Humbug Carols from the Riverbank…
I have to say, having seen much of the badness that can also materialise in people during this supposed season of Good Will To All Men, unfortunately, I always find it hard to drum up any enthusiasm for the festivities, genuine or contrived…
As many who know me will confirm, I’ve never really had that much time for Christmas. I’m not a misery per se, I may be grumpy about many things but the true meaning and value of Christmas is not one of them. But, as I’m also not a follower of any particular religion, it holds no meaning to me in terms of faith. It’s the inherent commercialism and falseness of it all these days that constitutes the majority of my disdain.
To say “Bah Humbug” is my standard comment each year would be an understatement (see here). Someone once said; “Wouldn’t life be worth the living and wouldn’t dreams be coming true, if we kept the Christmas spirit, all the whole year through?” But people in the main don’t, they display their mostly contrived emotions and synthetic concerns for the briefest of periods, then just as quickly return to their business as usual self-interest.
Someone once said; “One of the nice things about Christmas is that you can make people forget the past with a present.” But this Christmas, perhaps more than many before; there will be many of us finding it even harder than usual to be positive and celebrate, especially when there is so such economic uncertainty surrounding us.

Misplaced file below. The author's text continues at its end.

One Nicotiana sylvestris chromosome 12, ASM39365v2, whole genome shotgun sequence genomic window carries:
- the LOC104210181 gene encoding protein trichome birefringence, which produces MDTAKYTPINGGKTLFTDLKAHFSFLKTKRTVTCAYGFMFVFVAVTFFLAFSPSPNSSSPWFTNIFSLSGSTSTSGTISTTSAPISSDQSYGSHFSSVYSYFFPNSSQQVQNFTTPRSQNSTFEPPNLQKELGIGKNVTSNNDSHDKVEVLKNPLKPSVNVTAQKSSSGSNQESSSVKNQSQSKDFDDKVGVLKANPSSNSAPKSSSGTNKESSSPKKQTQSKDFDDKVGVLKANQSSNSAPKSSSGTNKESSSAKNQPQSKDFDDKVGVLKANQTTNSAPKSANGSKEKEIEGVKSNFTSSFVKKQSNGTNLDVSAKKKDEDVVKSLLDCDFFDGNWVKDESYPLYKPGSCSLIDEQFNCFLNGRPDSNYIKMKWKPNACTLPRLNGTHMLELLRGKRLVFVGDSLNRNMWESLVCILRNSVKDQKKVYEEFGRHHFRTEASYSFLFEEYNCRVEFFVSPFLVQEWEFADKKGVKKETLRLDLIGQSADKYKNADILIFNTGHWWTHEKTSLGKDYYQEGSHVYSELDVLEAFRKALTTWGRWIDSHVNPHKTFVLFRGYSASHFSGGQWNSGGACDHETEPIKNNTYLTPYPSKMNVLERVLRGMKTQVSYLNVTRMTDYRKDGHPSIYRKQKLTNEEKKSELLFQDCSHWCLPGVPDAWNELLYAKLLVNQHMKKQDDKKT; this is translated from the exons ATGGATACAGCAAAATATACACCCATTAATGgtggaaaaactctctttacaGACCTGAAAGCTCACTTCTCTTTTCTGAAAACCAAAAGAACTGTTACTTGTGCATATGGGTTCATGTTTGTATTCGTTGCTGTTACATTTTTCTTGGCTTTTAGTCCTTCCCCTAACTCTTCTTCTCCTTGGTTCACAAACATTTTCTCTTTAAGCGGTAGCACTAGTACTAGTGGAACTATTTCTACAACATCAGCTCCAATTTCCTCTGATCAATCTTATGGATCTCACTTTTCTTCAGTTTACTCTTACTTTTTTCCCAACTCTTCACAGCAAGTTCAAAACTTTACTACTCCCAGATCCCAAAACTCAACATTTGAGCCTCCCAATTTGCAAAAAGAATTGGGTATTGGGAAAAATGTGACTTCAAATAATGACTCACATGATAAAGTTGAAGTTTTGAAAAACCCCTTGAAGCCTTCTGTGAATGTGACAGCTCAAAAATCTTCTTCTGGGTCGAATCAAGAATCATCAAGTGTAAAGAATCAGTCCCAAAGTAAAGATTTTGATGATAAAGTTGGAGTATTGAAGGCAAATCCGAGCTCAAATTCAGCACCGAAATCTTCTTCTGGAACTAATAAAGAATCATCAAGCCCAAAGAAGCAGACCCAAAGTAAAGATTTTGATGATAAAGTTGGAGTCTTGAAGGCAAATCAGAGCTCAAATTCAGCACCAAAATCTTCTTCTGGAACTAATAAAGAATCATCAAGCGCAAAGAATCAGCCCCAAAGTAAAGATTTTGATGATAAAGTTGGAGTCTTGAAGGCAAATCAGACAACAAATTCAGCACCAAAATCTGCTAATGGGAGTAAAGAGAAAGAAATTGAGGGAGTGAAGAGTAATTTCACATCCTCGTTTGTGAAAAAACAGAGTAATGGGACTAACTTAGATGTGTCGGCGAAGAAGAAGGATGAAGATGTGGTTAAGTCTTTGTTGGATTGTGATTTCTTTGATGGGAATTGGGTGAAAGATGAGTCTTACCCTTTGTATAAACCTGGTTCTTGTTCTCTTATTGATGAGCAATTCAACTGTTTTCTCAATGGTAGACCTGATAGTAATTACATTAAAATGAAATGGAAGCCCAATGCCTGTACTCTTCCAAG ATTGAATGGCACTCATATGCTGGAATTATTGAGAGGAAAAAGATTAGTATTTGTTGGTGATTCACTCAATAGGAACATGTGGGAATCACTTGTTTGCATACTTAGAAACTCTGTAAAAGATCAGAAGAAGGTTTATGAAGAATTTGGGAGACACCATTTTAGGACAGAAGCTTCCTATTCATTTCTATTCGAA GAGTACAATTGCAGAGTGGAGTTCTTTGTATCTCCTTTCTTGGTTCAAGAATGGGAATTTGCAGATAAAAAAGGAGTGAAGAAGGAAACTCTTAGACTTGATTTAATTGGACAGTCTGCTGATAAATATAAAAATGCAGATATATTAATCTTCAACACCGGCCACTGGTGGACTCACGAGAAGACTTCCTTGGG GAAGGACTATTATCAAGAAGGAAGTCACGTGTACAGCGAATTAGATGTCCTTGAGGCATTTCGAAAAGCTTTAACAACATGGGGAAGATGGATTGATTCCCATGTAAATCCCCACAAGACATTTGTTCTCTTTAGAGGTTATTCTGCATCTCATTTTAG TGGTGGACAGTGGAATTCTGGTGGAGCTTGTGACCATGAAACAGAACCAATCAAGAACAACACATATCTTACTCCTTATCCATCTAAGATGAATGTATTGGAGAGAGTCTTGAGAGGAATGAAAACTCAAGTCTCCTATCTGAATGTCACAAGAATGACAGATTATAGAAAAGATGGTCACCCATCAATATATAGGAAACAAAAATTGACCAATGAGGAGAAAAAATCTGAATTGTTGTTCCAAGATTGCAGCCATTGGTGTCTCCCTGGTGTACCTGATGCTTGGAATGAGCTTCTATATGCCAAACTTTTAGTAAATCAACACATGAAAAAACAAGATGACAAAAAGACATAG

During this festive season of the year, Mr Scrooge (Charles Dickens, A Christmas Carol) was told “it is more than usually desirable that we should make some slight provision for the poor and destitute, who suffer greatly at the present time”… “We choose this time, because it is a time, of all others, when Want is keenly felt, and Abundance rejoices”…
As many of us face ever more restricted financial discomfort, the more sensible amongst will probably be reining in their Christmas spending somewhat. That in turn will result in less ‘present’ to help you forget the past but many would do so well to learn; a gift to others doesn’t always have to be a materialistic one.